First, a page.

By Jackson Buttery, Digital Content Coordinator at Beyond Celiac
Celiac Disease since 2002, Type 1 Diabetes since 2001
Yesterday, a study was published in the journal Gastroenterology entitled “Gluten Does Not Induce Gastrointestinal Symptoms in Healthy Volunteers.”
Already, the study has been picked up by multiple publications, including Medical Daily and The New York Post, who used the headline “New Science shows Gluten-Free Trend is Expensive BS.” The first line of the Post article reads as follows:
“Gluten-free is a load of crock.”
Yet these are instant reactions to a much more complicated issue in the history of celiac disease, non-celiac gluten sensitivity (“gluten sensitivity”) and celiac disease awareness.
When Beyond Celiac (then named the National Foundation for Celiac Awareness) was founded in 2003, buying gluten-free food was much more difficult. You were lucky if a local health food store carried anything gluten-free, and if not, you often had to order from far away, from companies in Canada, buying large quantities and storing it in your freezer. There was only a limited selection, and the taste and texture of most products were vastly different (many would say inferior) than the options we have today.
Regulations for gluten-free labeling also didn’t exist as they do now, so you couldn’t be sure exactly what was in the food, whether it was safe to eat, or how it had been tested, if at all. The science was limited, and bloggers, support groups, and large nonprofit organizations hadn’t established themselves as the resources they are now.
For as much as the “trend dieters” and celebrities and athletes have introduced the gluten-free diet to the possibility of mainstream ridicule, they’ve also helped introduce a stunning breadth of gluten-free options into grocery stores, convenience stores, gas stations, and nearly everywhere else. When those of us with celiac disease and gluten sensitivity go out to eat at restaurants and say we need gluten-free food, almost all servers know what we’re talking about, even if we happen to get an occasional eye-roll before qualifying that we have celiac disease, a serious, genetic autoimmune disease.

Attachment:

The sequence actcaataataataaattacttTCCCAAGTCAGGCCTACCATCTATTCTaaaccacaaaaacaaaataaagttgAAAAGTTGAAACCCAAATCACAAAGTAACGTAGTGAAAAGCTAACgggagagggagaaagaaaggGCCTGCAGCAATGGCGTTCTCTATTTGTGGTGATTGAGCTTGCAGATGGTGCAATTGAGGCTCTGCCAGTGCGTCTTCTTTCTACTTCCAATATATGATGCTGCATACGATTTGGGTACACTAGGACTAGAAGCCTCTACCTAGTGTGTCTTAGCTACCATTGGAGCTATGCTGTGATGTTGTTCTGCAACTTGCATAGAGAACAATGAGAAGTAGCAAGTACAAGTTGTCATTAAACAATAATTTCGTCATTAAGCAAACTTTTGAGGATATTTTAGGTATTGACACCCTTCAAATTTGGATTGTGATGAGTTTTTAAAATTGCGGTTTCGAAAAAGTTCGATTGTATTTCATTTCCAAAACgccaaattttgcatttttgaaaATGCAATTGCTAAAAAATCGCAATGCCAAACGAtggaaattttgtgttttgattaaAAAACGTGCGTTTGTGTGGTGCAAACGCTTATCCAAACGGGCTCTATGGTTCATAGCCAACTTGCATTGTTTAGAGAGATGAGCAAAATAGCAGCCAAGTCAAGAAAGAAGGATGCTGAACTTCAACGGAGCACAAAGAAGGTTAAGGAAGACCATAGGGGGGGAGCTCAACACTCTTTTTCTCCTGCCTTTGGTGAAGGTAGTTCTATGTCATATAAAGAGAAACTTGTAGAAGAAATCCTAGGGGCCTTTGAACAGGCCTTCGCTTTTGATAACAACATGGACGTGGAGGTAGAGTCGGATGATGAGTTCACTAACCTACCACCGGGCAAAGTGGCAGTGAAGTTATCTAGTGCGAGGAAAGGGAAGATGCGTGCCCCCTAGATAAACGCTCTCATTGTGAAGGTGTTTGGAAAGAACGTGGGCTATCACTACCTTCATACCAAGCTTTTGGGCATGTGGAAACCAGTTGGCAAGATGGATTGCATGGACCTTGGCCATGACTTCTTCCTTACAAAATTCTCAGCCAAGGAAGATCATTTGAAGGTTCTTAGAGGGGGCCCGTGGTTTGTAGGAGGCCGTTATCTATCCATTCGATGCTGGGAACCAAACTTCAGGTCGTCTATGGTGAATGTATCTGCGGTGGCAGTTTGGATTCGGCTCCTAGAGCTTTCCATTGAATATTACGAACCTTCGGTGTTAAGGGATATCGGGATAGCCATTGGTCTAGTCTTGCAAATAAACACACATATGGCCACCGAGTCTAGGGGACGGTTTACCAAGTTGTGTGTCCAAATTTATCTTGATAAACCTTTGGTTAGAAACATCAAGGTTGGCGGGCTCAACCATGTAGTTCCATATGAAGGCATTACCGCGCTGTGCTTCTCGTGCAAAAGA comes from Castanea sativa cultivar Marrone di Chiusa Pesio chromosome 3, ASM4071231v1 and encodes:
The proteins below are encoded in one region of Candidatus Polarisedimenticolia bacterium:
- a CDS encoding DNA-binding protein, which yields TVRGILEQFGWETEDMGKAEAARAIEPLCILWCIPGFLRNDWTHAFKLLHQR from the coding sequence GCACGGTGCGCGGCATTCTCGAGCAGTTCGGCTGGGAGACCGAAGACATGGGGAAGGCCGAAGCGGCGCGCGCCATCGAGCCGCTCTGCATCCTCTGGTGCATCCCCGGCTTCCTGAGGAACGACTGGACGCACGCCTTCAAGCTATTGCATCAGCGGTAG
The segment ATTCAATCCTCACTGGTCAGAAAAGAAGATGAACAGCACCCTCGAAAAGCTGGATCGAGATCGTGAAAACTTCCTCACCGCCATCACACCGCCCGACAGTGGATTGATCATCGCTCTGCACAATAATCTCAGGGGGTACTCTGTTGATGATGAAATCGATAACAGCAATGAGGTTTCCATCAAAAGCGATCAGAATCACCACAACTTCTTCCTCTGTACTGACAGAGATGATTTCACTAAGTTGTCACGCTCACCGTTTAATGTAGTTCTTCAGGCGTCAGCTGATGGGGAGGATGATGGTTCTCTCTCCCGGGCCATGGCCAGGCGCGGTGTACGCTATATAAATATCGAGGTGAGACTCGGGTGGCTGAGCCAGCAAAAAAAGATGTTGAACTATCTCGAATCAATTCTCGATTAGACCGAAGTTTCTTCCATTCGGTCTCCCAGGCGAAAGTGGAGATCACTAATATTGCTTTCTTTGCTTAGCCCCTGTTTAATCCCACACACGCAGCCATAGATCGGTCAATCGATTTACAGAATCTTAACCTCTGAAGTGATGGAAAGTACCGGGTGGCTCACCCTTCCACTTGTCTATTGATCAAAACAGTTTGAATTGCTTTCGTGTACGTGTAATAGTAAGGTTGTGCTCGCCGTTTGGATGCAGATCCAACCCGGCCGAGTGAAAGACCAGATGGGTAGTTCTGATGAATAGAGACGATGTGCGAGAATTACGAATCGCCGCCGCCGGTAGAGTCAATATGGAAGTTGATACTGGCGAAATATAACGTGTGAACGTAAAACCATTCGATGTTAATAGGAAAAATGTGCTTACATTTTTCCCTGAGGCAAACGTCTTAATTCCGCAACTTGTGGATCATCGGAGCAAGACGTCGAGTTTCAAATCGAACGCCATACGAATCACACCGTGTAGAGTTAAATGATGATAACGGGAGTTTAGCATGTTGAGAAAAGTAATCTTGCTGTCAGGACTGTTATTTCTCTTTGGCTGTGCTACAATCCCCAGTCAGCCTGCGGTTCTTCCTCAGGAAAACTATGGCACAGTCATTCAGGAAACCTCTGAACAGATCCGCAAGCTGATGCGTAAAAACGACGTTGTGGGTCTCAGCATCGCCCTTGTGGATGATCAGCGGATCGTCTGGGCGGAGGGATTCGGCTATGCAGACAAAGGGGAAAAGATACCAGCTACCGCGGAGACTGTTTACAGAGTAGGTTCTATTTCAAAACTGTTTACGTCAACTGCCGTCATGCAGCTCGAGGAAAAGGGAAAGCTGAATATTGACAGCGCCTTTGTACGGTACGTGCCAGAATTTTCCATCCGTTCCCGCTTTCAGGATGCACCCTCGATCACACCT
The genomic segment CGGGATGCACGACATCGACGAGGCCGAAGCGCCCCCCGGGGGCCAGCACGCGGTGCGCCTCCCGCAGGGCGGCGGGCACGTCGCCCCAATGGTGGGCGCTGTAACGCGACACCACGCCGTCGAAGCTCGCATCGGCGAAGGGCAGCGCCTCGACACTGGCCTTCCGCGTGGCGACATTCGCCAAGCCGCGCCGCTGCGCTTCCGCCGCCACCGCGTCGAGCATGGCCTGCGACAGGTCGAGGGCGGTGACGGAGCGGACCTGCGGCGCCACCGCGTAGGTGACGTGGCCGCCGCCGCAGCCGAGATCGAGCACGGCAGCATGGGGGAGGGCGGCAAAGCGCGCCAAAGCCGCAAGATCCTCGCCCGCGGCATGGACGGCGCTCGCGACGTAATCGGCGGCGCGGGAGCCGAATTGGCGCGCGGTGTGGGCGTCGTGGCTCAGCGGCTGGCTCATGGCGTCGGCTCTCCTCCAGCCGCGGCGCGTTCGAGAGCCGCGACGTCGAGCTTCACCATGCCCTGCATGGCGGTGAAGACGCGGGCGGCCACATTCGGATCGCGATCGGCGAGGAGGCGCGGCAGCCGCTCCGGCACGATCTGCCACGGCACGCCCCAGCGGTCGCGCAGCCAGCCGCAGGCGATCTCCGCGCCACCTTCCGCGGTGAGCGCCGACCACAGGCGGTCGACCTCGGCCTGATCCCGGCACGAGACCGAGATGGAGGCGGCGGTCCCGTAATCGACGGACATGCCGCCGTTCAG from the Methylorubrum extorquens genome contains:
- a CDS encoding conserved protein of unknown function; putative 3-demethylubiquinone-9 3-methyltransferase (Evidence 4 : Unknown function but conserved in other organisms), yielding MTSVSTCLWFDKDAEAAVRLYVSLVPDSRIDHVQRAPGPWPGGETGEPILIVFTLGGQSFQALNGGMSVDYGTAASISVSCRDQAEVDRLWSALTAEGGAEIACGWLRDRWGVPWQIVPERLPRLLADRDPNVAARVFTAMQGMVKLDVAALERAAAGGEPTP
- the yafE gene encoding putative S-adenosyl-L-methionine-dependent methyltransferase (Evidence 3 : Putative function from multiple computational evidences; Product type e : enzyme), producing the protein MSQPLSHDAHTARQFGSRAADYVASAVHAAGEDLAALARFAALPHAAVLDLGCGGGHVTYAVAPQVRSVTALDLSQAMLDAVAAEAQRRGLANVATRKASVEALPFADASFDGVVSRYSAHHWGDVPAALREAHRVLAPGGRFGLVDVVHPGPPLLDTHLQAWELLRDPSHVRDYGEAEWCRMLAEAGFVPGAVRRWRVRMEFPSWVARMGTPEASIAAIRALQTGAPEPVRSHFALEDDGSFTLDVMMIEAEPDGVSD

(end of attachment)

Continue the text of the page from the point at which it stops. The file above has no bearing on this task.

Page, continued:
These “trend-dieters” helped give the gluten-free diet its ubiquity, with the good and bad that came with it. Was it a net positive impact on the lives of people with celiac disease? That’s hard to say just yet, but it feels like the popularity of the diet helped us achieve higher levels of awareness more quickly than we could have done on our own. There’s no reason to shame these people who helped bring awareness of the gluten-free diet and celiac disease to mainstream America.
For as many words as these articles focus on gluten-free trend dieters, the mentions of celiac disease and gluten sensitivity are rather limited. In the Medical Daily article, celiac disease is mentioned sparingly, with no mention of non-celiac gluten sensitivity. In the Post article, both are mentioned, but in a few short words, “both are uncommon.”
The Post article closes with a quote from a young man who went on the gluten-free diet to try to solve his GI issues. After realizing that his issues weren’t solved, he looked forward to going back on a gluten-containing diet because he “just missed eating delicious foods.”
For people with celiac disease and gluten sensitivity, the gluten-free diet is not a choice. We can’t control that gluten-free food is 139% more expensive than gluten-containing food. If we want to eat bread at all, we have to buy it. We’re not eating $100 of “gluten-free flourless cakes” per week. We’re simply trying to survive, and we have to keep doing that every single day.